Thoughts On The Dead

Musings on the Most Ridiculous Band I Can't Stop Listening To

Tag: jerry garcia (page 3 of 123)

Dead And Gone, I May Be Dead And Gone

A little more Jerry Band featuring James Booker. This is from the (short) rehearsal a day or two before the weekend shows. The mix is more helpful on this one, especially through headphones–Garcia is panned hard right and Booker’s all the way on the left–but holy shit it does not work. The sound is beautiful but doomed, like a supermodel falling down an elevator shaft.

Also: James Booker may or may not know he is at a rehearsal, as he appears to address an imaginary audience several times.

Always A Dead Connection

Like so many other things, this was John Kahn’s fault. You will recall that in October of ’74, the Grateful Dead pulled the ol’ “fake retirement” trick–one of the hoariest gimmicks in show biz–and now Garcia had no touring money coming in. This is suboptimal for a man with three children and a mortgage, and so Garcia ramped up the Jerry Band. Whereas before, he stuck mostly to the Bay Area and played with locals, now he would take to the road and get some of that sweet, sweet East Coast cash. Those coffers ain’t gonna replenish themselves.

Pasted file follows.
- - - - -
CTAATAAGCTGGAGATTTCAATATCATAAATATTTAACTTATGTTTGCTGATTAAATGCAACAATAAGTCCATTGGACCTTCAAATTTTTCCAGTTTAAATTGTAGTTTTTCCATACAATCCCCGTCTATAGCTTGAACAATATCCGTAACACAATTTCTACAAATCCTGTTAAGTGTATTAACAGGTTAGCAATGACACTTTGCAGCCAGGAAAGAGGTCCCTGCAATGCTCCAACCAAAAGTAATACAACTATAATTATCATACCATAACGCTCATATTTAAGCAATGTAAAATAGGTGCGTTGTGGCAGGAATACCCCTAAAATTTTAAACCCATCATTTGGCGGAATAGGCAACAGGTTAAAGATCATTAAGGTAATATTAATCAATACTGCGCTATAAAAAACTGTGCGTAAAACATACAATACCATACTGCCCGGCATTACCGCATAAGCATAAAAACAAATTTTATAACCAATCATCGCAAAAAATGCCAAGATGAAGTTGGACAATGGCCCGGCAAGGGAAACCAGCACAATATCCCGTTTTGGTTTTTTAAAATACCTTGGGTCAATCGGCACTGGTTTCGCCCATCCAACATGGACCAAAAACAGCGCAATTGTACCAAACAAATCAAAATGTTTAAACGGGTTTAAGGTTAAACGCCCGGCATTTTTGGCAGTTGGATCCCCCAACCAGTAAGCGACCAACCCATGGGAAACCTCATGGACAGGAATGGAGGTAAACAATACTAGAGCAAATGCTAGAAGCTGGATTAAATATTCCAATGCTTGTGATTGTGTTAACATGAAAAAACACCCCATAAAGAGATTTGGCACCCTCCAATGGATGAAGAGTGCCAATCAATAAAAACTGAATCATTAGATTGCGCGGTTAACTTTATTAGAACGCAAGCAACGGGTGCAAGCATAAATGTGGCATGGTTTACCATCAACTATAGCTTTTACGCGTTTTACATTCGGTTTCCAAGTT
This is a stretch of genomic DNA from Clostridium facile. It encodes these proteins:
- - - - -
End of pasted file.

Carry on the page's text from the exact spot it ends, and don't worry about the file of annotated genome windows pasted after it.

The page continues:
First, he put together the Legion of Mary–his best solo band, hands down–which was Kahn on bass (of course), Merl Saunders on organ and terrible vocals, Martin Fierro on out-of-tune saxophone, and the Greatest Drummer of All Time™ Ronnie Tutt. Sadly, this combo proved short-lived; Garcia fired Saunders and Fierro (not personally, of course; he let Parish make the calls) and added legendary British pianist Nicky Hopkins. Those big, brutish block chords in Sympathy for the Devil? That was Nicky.

But Nicky wasn’t a road dog like Garcia was: he was unhealthy since he was a kid, and he drank too damn much. He was a chatty drunk, too, and would introduce songs for ten minutes. Plus, according to Ronnie Tutt, he had bad time. (What Ronnie Tutt thought of Garcia’s time, he has kept to himself all these years.) A new keyboardist was needed. Someone reliable, professional, a real team player.

So Garcia hired an insane junkie.